It's been a week of pints, penance and pompadour pruning. Regardless of whether you genuflected in thanks for the sanctuary of the church or bent a knee of grateful vanity toward your hairdresser, it was always the pubs that were destined to garner most of the nation's attention as we waited anxiously to witness the latest incarnation of the 'new normal'.
Having shuttered their doors over 100 days ago, the reopening of these treasured cultural icons was up there in collective fascination with the Moon landing and 'who shot JR' among a corona-battered population badly in need of a stiff drink and some good news.
Yes, OK, Ireland has been top of the class in flattening the Covid curve - but please, we begged, can that ancient custom of a few scoops for himself and a GnT for the missus be reinstalled in its rightful place at the tavern down the corner of the street? In a word, no. Instead we face a new pub life that is "changed, changed utterly - a terrible beauty is born".
The spontaneity that once ruled a happy, beery kingdom of sawdust floors, last-order scrimmages and the impulsive embrace of midnight strangers is no more, instead replaced by tightly scheduled arrivals, designated seating and food delivered by sanitised servers.
Even the simple expedient of toilet breaks has taken on a military discipline dictated by a stop-go system where calls of nature are regulated with an efficiency akin to the Berlin transit system.
A friend who suffers a tricky prostate condition wonders if his local will furnish him with a Quick Pass card to expedite his passage to the toilets - a not unreasonable request typifying the avalanche of such demands now added to the burden of every landlord. Bad enough that gallant punters will now inhabit a realm of disinfected Perspex screens and supervised 90-minute pleasure pockets, pub patrons must also endure an operational ethos bearing more than just a passing nod to the KGB and Stasi.
Our simple request for a pint may well be met with an authoritarian "Papers please!" as we find ourselves playing imaginary walk-on roles in that Communist era movie epic 'The Lives of Others', due to the Covid-19 contact tracing requirements dictating the handing over of our vital statistics to facilitate any positive cases being later identified. Nobody is denying all this is necessary - but to say it will quench the impetuous flame of conviviality like the proverbial wet blanket is surely not too wide of the mark.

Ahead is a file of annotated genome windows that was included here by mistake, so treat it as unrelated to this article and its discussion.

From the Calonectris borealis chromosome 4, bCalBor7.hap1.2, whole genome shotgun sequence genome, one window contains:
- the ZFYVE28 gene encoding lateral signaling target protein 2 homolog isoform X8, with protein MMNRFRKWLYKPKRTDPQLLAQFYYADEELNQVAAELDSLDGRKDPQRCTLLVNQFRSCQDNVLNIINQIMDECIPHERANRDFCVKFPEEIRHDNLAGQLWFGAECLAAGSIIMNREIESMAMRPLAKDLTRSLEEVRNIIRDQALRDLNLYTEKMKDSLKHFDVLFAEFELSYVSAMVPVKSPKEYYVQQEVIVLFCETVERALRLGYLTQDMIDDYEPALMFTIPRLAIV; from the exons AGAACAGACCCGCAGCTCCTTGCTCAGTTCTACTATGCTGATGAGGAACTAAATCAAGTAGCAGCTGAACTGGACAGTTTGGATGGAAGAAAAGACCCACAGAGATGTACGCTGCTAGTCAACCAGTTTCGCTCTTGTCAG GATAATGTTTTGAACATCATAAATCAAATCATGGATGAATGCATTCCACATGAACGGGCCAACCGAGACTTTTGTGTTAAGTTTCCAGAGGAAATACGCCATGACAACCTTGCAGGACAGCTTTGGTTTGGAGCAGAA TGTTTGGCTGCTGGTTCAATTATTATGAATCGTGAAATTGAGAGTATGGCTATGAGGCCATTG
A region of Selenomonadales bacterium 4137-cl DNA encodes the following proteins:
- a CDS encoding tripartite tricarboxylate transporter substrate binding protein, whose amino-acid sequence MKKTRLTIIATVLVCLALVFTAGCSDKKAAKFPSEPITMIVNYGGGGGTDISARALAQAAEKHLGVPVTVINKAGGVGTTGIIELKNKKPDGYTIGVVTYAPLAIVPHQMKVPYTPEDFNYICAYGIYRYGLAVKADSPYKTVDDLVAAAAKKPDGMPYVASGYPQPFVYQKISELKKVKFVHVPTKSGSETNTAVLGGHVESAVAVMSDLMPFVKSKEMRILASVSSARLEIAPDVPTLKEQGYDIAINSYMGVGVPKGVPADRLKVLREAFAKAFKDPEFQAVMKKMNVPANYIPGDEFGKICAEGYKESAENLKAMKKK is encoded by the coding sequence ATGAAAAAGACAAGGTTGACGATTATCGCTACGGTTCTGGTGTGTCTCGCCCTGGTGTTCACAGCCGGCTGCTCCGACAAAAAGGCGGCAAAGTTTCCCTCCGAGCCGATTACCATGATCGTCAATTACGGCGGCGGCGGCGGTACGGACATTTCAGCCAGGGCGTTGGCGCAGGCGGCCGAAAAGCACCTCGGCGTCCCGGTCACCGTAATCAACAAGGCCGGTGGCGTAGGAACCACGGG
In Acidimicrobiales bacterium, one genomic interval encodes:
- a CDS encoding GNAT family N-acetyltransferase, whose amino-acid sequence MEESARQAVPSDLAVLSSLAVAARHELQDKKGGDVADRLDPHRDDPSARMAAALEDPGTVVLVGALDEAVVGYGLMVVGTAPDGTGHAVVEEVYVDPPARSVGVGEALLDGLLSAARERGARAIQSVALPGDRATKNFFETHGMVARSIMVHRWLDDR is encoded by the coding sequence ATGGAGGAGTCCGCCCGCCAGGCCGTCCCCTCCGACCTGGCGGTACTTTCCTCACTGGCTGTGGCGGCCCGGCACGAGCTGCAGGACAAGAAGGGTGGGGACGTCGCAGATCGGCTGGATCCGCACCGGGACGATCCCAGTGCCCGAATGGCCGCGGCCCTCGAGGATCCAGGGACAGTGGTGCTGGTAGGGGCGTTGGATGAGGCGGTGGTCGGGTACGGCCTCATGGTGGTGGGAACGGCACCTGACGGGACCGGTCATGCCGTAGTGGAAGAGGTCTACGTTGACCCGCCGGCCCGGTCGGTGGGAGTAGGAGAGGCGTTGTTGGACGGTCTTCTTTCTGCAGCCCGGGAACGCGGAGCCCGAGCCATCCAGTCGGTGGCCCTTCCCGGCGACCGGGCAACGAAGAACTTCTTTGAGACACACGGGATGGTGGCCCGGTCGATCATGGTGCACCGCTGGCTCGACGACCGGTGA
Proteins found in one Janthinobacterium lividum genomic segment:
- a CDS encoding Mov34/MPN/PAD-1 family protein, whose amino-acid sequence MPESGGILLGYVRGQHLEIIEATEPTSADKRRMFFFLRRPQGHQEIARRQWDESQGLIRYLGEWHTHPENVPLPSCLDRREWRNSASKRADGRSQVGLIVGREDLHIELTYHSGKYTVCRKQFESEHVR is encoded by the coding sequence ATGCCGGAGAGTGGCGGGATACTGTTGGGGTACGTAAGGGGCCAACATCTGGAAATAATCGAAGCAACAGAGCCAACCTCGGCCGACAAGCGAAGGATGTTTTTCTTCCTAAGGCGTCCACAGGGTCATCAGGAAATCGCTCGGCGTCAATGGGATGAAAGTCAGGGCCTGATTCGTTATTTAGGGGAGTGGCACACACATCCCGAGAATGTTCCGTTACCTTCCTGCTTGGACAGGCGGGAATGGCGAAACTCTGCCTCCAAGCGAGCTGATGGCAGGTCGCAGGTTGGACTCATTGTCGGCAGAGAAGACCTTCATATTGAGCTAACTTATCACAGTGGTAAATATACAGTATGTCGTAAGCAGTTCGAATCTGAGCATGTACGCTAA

But regardless of the challenges ahead, the Irish pub is guaranteed a good summer's business - staycationers and craic-hungry punters freed from quarantine will ensure full houses across the nation over the next three months.
A key barometer of the trade's future health will come into play from October onwards when the student populations will, hopefully, once again swell the country's cities and towns.
While the mature over-30s will help keep the lunch and evening meal periods blossoming, it'll be the young 'Pure Mule' crowd jostling in after 9pm that will determine the profit-or-loss fate of many an establishment. Covid-19 dealt a killer blow to the pub trade, no doubt, but the fact is publicans had already lost significant portions of the 20-something demographic years ago due to high alcohol prices the kids were no longer willing to pay.
A second-year UCC Commerce acquaintance of mine neatly encapsulated much of where this 'Normal People' generation are coming from: "We get everything we need for a great night from two places - Aldi, Lidl or Dunnes for slabs of beer, and Tinder, Match.com or Crush Zone for company. No bouncers, no closing time, no hassle."
Drinking at home and kicking on to a club is their thing - no longer having the wherewithal or the inclination to hand over the equivalent of a small house deposit as the price for a wild night out. Probably the first generation that does not regard going to the boozer as a venerated tradition, today's bright young things carry no sense of obligation to the same bar stool for life that their fathers did.
Loyalty in the brave new world of 2020 is an ephemeral state no longer anchored to any single saloon, but rather a wandering tribe content to graze in ever-changing pastures where, unlike the 'Cheers' song, they're quite happy that "nobody knows your name".
In the end, it is the older generation that will suffer most as the Irish pub morphs and transforms to meet the demands of a changed world. The high stool, the chat and the craic were the warm embrace of good cheer that sustained the over-60s generation from cradle to grave - now harshly amputated in the cause of our national health. Perhaps the individual who charted many of Ireland's cataclysmic events, WB Yeats, is best left the final epitaph in his poem 'The Drinking Song'.
Wine comes in at the mouth/And love comes in at the eye;
That's all we shall know for truth/Before we grow old and die.
I lift the glass to my mouth/I look at you, and I sigh.